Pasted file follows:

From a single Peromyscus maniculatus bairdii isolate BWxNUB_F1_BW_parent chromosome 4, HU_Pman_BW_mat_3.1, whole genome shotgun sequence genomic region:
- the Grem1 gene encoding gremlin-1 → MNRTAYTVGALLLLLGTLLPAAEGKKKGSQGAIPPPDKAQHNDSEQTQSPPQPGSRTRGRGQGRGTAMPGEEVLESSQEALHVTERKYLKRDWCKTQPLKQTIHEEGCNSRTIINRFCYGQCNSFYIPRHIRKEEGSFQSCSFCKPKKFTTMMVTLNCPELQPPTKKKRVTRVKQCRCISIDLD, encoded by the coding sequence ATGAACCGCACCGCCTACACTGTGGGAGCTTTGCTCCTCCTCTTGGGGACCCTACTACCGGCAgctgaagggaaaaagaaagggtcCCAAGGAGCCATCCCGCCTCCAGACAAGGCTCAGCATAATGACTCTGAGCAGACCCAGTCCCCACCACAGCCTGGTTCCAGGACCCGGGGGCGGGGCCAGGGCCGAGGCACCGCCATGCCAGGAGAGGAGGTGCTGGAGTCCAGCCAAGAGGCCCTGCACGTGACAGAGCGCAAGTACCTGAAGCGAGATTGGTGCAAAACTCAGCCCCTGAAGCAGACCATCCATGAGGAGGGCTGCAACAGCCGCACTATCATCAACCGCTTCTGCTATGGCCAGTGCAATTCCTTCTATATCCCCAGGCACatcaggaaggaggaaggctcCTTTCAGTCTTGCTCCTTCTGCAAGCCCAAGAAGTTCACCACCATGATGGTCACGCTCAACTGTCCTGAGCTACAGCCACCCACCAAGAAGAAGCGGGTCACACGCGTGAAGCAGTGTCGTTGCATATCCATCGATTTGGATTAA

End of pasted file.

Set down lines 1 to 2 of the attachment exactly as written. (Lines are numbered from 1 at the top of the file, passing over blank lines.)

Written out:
From a single Peromyscus maniculatus bairdii isolate BWxNUB_F1_BW_parent chromosome 4, HU_Pman_BW_mat_3.1, whole genome shotgun sequence genomic region:
- the Grem1 gene encoding gremlin-1 → MNRTAYTVGALLLLLGTLLPAAEGKKKGSQGAIPPPDKAQHNDSEQTQSPPQPGSRTRGRGQGRGTAMPGEEVLESSQEALHVTERKYLKRDWCKTQPLKQTIHEEGCNSRTIINRFCYGQCNSFYIPRHIRKEEGSFQSCSFCKPKKFTTMMVTLNCPELQPPTKKKRVTRVKQCRCISIDLD, encoded by the coding sequence ATGAACCGCACCGCCTACACTGTGGGAGCTTTGCTCCTCCTCTTGGGGACCCTACTACCGGCAgctgaagggaaaaagaaagggtcCCAAGGAGCCATCCCGCCTCCAGACAAGGCTCAGCATAATGACTCTGAGCAGACCCAGTCCCCACCACAGCCTGGTTCCAGGACCCGGGGGCGGGGCCAGGGCCGAGGCACCGCCATGCCAGGAGAGGAGGTGCTGGAGTCCAGCCAAGAGGCCCTGCACGTGACAGAGCGCAAGTACCTGAAGCGAGATTGGTGCAAAACTCAGCCCCTGAAGCAGACCATCCATGAGGAGGGCTGCAACAGCCGCACTATCATCAACCGCTTCTGCTATGGCCAGTGCAATTCCTTCTATATCCCCAGGCACatcaggaaggaggaaggctcCTTTCAGTCTTGCTCCTTCTGCAAGCCCAAGAAGTTCACCACCATGATGGTCACGCTCAACTGTCCTGAGCTACAGCCACCCACCAAGAAGAAGCGGGTCACACGCGTGAAGCAGTGTCGTTGCATATCCATCGATTTGGATTAA